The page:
Police have said that just about any metal object is susceptible to begin taken, from heat pumps to catalytic converters, manhole covers, air conditioners and grates from car washes.
A Pennsylvania man was charged in November with stealing more than $40,000 worth of bronze vases from Rest Haven Cemetery on Pennsylvania Avenue.
Some of the vases were recovered, but not all could be traced to the owners, said Rest Haven Cemetery President Charles Brown.
On Nov. 1, a Hagerstown man was sentenced to 23 years in state prison after a Washington County Circuit jury found him guilty of stealing copper and other metals from a vacant furniture business.
Ronnie Eugene Domer, 41, formerly of 277 S. Potomac St., Apt. 3, was convicted of second-degree burglary, theft and malicious destruction of property.
During a two-day trial there was testimony that Domer and accomplices used walkie-talkies to communicate and look out for police during an Oct. 12, 2011, burglary at the former Statton Furniture building on East First Street, Assistant State’s Attorney Michele Hansen said.
Damage to the building totaled about $100,000 and police believed it had been burglarized more than once.
In May, Michael Steven Bray of Smithsburg was given a three-year suspended sentence and ordered to pay $1,000 in restitution in connection with the theft of 200 pounds of copper wire from a Potomac Edison substation at Maryland 64 and Bikle Road in Smithsburg.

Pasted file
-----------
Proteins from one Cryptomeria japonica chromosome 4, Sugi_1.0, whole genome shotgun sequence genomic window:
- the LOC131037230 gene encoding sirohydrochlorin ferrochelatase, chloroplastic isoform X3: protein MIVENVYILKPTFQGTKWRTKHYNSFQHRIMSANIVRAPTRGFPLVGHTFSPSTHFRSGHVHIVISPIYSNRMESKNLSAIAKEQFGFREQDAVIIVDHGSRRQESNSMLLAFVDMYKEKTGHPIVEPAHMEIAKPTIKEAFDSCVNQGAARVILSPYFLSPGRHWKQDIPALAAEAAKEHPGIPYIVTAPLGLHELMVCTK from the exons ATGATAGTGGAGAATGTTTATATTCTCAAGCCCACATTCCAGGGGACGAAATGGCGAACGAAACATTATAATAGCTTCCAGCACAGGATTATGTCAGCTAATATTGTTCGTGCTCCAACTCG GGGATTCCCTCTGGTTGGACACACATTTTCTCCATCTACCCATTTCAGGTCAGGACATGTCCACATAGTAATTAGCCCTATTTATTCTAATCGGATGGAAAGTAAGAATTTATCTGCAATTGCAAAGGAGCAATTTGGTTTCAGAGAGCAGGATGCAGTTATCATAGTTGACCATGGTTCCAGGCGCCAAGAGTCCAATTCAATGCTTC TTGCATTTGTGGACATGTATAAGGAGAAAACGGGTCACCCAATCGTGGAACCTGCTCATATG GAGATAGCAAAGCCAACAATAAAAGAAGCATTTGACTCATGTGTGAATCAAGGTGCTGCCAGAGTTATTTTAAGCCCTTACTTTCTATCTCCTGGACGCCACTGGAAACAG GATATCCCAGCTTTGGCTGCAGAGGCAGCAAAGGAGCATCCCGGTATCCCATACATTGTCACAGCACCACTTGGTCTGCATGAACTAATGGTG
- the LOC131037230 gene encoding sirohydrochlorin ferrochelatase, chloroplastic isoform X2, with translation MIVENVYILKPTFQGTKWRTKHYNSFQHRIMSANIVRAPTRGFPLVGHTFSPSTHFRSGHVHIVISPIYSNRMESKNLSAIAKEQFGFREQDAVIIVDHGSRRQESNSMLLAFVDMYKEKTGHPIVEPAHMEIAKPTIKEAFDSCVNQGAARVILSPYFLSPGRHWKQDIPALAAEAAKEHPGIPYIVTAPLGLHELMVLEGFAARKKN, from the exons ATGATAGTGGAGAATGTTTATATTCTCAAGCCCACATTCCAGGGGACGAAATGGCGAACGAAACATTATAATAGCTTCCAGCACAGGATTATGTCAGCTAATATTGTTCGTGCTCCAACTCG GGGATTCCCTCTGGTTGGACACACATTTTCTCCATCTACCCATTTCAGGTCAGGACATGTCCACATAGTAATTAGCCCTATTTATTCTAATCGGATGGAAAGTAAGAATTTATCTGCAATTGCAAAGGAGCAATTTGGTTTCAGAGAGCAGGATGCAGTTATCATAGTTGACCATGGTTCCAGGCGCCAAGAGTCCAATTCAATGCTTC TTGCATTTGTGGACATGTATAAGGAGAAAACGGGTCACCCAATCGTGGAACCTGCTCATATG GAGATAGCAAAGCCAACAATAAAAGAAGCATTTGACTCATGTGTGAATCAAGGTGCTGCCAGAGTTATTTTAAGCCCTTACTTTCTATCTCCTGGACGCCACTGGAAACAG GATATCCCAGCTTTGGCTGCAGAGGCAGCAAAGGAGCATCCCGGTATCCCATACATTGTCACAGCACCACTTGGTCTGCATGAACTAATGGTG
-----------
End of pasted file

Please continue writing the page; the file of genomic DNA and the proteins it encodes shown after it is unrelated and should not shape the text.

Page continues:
The wires were used to ground the facility and a Potomac Edison Co. spokesman said such a theft poses a threat of electrocution.
Authorities in West Virginia said in October that four people had been charged in the theft of more than 400 pounds of copper wire from multiple electrical power substations in Berkeley County since August.
— Dave McMillion
Oct. 1 — The tombstones of an infant and World War II veterans were among about a dozen grave markers that were vandalized recently at the cemetery across the street from Manor Church of the Brethren near Boonsboro.
Pastor Joy Zepp said at the time that she received a call on the morning of Oct. 1 notifying her that vandals had pushed over the headstones.
“I’m disgusted,” she said during an October interview. “I don’t understand why people have to destroy other people’s property.”
About 12 tombstones, including those marking the graves of World War II veterans and an infant who died in 1918, were lying on the rain-soaked ground. Some of the markers were so old that the lettering had worn away over time.
Cemetery caretaker Heather Gossard said the cemetery dates to the 18th century. She said the graveyard no longer belongs to the church, but is owned by a mixture of church members and others who bought shares in the property.
She said a member of the congregation discovered the vandalism, which is believed to have happened between Sept. 26 and Sept. 30.
Most of the headstones that were damaged had been pushed over. But the grave marker of the infant was broken in half.
Washington County Sheriff’s Office spokeswoman Carly Hose said no one had been apprehended as of Dec. 20.